• Ignoring Bio-utilization: The bill has excluded the term Bio-utilization which is an important element in the Act.  Leaving out bio utilization would leave out an array of activities like characterization, incentivisation and bioassay which are undertaken with commercial motive.
  • Exotic plants cultivation: The bill also exempts cultivated medicinal plants from the purview of the Act but it is practically impossible to detect which plants are cultivated and which are from the wild.
  • De-licensing: This provision could allow large companies to evade the requirement for prior approval or share the benefit with local communities.

Back2Basics: Access and Benefit-Sharing

  • India is a party to the Convention of Biological Diversity, and the Nagoya Protocol on Access and Benefit Sharing.
  • It is mandated that benefits derived from the use of biological resources are shared in a fair and equitable manner among the indigenous and local communities.
  • When an Indian or foreign company or individual accesses biological resources such as medicinal plants and associated knowledge, it has to take prior consent from the national biodiversity board.
  • The board can impose a benefit-sharing fee or royalty or impose conditions so that the company shares the monetary benefit from commercial utilisation of these resources with local people who are conserving biodiversity in the region.

 

UPSC 2023 countdown has begun! Get your personal guidance plan now! (Click here)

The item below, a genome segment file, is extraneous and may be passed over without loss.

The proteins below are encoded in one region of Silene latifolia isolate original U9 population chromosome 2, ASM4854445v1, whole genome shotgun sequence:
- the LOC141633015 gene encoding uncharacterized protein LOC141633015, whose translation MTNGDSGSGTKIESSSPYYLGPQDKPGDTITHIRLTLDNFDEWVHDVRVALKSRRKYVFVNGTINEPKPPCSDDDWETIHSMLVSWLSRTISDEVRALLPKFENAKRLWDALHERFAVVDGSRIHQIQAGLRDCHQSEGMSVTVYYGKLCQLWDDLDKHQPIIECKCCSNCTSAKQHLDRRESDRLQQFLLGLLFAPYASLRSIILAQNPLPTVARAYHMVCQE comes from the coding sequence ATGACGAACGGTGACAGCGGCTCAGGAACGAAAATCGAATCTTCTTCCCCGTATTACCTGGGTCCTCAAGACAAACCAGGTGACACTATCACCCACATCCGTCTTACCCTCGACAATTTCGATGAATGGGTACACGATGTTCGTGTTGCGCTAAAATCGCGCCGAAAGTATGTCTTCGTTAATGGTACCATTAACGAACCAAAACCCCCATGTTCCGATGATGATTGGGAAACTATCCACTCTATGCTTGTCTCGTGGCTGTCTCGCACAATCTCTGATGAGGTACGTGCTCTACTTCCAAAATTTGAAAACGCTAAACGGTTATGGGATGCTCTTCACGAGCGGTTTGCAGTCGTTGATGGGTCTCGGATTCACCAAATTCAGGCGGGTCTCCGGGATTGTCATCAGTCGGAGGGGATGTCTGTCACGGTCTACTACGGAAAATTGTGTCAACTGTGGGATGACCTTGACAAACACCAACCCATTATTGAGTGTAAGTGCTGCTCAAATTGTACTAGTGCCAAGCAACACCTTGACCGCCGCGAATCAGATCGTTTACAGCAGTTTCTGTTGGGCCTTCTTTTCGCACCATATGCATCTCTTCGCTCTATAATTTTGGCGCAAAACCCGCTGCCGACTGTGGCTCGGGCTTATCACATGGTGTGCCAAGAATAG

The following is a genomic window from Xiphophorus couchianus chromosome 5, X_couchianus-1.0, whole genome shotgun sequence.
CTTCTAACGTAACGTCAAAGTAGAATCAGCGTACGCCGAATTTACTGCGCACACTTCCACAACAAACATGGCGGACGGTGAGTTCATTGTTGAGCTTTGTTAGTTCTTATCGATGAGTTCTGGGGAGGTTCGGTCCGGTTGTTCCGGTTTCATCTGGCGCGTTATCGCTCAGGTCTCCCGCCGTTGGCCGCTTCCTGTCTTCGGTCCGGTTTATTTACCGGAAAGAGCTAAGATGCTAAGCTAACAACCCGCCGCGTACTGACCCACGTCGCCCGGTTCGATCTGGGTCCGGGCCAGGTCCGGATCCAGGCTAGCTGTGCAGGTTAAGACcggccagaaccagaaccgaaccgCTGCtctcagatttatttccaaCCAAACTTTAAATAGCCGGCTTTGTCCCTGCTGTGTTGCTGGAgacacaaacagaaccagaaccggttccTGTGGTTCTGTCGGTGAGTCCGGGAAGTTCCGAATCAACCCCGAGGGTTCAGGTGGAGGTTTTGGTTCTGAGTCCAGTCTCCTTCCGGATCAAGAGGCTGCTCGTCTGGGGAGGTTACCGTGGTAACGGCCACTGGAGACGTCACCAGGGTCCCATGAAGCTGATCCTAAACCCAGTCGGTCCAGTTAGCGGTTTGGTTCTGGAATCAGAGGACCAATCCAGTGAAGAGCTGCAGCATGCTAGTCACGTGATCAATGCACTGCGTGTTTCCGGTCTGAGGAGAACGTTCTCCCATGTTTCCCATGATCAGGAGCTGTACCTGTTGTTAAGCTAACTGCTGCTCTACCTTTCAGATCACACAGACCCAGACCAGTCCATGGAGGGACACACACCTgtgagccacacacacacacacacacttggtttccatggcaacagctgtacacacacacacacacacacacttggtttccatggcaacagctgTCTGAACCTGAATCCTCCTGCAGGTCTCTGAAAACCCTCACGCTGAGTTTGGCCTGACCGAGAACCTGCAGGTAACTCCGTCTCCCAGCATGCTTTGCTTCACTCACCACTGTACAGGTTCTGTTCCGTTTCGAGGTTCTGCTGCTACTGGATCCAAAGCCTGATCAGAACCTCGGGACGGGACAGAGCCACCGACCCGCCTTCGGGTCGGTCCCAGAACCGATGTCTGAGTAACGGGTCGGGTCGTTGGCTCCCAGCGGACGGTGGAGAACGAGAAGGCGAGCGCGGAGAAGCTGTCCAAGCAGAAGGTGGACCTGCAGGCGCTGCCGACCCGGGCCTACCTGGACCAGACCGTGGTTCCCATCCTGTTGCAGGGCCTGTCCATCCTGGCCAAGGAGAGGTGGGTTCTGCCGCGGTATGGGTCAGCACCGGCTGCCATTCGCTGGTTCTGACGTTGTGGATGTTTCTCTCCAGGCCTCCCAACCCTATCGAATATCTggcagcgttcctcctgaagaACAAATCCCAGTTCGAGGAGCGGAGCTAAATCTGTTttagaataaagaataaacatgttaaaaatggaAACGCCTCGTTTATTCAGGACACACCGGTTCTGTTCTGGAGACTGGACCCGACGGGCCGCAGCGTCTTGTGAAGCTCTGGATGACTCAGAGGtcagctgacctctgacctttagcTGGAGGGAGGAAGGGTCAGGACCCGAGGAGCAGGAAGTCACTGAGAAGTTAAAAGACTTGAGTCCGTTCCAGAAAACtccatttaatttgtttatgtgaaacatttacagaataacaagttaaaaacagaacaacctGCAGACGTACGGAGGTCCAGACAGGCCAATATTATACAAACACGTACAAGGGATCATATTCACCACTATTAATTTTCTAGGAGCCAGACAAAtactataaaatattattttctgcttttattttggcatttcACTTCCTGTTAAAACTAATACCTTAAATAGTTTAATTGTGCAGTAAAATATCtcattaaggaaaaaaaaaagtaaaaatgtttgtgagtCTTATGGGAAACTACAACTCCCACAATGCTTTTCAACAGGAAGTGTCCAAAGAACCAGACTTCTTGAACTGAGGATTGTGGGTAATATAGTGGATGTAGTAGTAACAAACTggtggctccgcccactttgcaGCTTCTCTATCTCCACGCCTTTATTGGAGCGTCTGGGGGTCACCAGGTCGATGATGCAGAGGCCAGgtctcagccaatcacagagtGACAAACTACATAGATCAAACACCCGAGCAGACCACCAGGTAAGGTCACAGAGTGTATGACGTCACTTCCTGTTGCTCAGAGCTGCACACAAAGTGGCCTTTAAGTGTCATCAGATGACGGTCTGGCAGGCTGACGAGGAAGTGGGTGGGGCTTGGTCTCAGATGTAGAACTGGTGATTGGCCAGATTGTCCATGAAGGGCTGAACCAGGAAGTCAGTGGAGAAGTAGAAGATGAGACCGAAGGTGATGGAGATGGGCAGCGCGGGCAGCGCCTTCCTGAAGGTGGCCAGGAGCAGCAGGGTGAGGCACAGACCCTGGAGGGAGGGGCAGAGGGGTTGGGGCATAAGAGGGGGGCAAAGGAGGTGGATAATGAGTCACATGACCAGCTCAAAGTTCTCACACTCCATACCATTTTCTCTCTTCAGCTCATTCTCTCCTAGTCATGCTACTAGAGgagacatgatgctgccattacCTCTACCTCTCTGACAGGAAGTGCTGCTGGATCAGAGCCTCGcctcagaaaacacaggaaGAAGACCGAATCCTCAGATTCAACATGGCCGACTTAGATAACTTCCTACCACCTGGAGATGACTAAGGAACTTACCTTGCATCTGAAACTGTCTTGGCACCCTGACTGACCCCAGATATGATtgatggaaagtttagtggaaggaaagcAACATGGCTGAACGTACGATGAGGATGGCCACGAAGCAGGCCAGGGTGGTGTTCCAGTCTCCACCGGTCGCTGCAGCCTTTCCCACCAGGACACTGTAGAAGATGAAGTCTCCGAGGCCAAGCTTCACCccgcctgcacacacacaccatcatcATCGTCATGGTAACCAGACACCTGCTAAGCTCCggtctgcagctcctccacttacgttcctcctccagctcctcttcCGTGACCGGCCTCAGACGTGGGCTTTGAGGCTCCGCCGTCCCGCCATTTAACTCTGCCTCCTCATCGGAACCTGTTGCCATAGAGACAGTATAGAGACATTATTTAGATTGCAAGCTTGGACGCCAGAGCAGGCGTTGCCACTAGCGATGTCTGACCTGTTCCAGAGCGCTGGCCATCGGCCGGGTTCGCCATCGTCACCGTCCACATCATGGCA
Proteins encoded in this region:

AYUSH – Indian Medicine System

WHO & Traditional Medicine

Note4Students

From UPSC perspective, the following things are important :

Prelims level : Traditional Medicines

Mains level : Read the attached story

PM Modi, along with World Health Organization (WHO) Director-General Dr Tedros Ghebreyesus, will perform the groundbreaking ceremony for the first-of-its-kind WHO Global Centre for Traditional Medicine (GCTM) in Jamnagar, Gujarat.

What is Traditional Medicine?

  • The WHO describes traditional medicine as the total sum of the “knowledge, skills and practices indigenous and different cultures have used over time to maintain health and prevent, diagnose and treat physical and mental illness”.
  • Its reach encompasses ancient practices such as acupuncture, ayurvedic medicine and herbal mixtures as well as modern medicines.
  • According to WHO estimates, 80% of the world’s population uses traditional medicine.

Traditional medicine in India

  • It is often defined as including practices and therapies — such as Yoga, Ayurveda, Siddha — that have been part of Indian tradition historically, as well as others — such as homeopathy — that became part of Indian tradition over the years.
  • Ayurveda and yoga are practised widely across the country.
  • The Siddha system is followed predominantly in Tamil Nadu and Kerala.
  • The Sowa-Rigpa System is practised mainly in Leh-Ladakh and Himalayan regions such as Sikkim, Arunachal Pradesh, Darjeeling, Lahaul & Spiti.

What will the GCTM be about?

  • The GCTM will aim to focus on evidence-based research, innovation, and data analysis to optimise the contribution of traditional medicine to global health.
  • Its main focus will to develop norms, standards and guidelines in technical areas relating to traditional medicine.
  • It will seek to set policies and standards on traditional medicine products and help countries create a comprehensive, safe, and high-quality health system.
  • The GCTM will support efforts to implement the WHO’s Traditional Medicine Strategy (2014-23).
  • It will serve as the hub, and focus on building a “solid evidence base” for policies and “help countries integrate it as appropriate into their health systems”.

Why has the WHO felt the need to advance knowledge of traditional medicine?

  • Almost all WHO members have reported widespread use of traditional medicine.